Becoming a transformational leader can occur either because the leader has a model or mentor that is a transformational leader, because he/she is a born transformational leader, or through reflection. Senge (1990) wrote that “Learning through reflection is about finding the creative tension...between an understanding of current reality and a vision of desirable practice” (as cited in Johns, 2004, p. 24). In addition, Schuster (1994) noted that one who desires to become a transformational leader can cultivate certain qualities that are characteristic of such a leader: a stimulating vision for the organization, honesty, empathy, authenticity, the ability to defer self-interest to ensure that others are recognized, a holistic concern for the organization, the ability to share power with others, and the ability to develop others (as cited in Johns, 2004, p. 25). The transformational leader is also an effective communicator who persists during hard times and still has the courage to continue to move ahead even when fatigued and encountering difficulties (Schuster, 1994, as cited in Johns, 2004, p. 25).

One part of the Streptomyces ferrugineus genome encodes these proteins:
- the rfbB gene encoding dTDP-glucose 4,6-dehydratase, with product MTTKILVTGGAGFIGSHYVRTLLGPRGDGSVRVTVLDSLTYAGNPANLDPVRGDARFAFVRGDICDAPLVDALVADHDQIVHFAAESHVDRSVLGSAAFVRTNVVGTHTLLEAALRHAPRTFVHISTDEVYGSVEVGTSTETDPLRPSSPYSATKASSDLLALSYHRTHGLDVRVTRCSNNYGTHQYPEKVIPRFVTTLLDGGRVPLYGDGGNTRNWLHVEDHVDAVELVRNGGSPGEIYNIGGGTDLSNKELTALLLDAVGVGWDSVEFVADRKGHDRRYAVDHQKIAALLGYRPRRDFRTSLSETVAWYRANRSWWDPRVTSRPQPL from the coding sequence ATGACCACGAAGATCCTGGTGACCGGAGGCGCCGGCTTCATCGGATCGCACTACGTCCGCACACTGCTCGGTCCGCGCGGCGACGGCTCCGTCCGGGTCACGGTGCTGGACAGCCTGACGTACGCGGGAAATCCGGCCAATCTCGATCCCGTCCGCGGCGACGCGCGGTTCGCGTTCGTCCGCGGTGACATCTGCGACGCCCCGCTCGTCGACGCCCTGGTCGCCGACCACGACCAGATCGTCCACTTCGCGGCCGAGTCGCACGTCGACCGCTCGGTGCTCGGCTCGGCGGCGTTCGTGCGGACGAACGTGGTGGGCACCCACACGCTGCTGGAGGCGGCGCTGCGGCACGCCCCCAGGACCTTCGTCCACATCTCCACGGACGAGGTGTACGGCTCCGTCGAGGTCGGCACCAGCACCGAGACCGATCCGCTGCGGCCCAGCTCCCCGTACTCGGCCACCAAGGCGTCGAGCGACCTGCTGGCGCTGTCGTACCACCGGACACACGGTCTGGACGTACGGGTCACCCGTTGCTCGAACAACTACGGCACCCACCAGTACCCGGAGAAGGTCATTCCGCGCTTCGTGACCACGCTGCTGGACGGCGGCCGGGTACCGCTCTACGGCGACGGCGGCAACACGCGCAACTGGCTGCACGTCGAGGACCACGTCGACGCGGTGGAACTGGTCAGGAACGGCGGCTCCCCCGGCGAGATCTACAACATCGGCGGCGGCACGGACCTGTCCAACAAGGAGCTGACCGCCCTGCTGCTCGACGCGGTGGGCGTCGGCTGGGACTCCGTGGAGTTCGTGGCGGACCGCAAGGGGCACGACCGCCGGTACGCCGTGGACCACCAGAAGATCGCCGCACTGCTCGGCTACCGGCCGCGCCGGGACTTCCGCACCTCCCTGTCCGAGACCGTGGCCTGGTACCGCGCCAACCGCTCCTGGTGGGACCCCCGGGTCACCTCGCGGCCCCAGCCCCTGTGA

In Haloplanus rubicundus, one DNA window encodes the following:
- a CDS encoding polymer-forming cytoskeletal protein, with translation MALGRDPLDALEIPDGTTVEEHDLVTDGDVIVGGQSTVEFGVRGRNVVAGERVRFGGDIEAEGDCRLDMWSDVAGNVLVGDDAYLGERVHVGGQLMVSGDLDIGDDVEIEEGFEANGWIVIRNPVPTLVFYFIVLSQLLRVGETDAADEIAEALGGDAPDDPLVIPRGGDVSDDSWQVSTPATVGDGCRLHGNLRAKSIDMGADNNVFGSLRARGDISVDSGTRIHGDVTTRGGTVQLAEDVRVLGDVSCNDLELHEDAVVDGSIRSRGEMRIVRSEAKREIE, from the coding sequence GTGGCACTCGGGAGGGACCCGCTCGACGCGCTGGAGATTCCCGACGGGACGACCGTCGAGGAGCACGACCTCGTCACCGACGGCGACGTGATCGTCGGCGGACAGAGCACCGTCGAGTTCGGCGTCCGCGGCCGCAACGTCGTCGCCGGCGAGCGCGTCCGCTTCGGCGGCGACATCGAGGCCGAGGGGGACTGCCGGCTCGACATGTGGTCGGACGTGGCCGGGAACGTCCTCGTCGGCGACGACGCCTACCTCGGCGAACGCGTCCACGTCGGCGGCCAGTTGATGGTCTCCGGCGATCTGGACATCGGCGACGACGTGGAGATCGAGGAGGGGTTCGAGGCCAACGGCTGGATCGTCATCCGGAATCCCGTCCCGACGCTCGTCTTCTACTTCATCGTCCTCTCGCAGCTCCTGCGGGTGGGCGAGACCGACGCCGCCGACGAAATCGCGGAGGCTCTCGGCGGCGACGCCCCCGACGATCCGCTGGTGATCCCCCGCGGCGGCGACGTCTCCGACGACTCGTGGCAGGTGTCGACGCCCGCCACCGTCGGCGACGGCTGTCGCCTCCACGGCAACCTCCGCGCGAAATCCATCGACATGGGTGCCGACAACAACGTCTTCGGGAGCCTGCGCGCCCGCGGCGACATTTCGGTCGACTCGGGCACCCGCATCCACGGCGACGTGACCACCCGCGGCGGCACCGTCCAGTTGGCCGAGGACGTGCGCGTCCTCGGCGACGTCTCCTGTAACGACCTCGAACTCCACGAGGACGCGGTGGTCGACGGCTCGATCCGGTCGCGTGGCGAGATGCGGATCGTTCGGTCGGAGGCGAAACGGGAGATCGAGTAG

The three articles used for this comparison matrix looked at transformational leadership and how it affects those in relation to each study. The three articles were all written with a different purpose in mind, with all three correlating to the same hypothesis, “How does transformational leadership affect employees/individuals in different settings?” With similarities found in topic, it was also evident that there were several contrasting variables within each article. The three empirical articles that were utilized for this comparison were as follows: Transformational Leadership in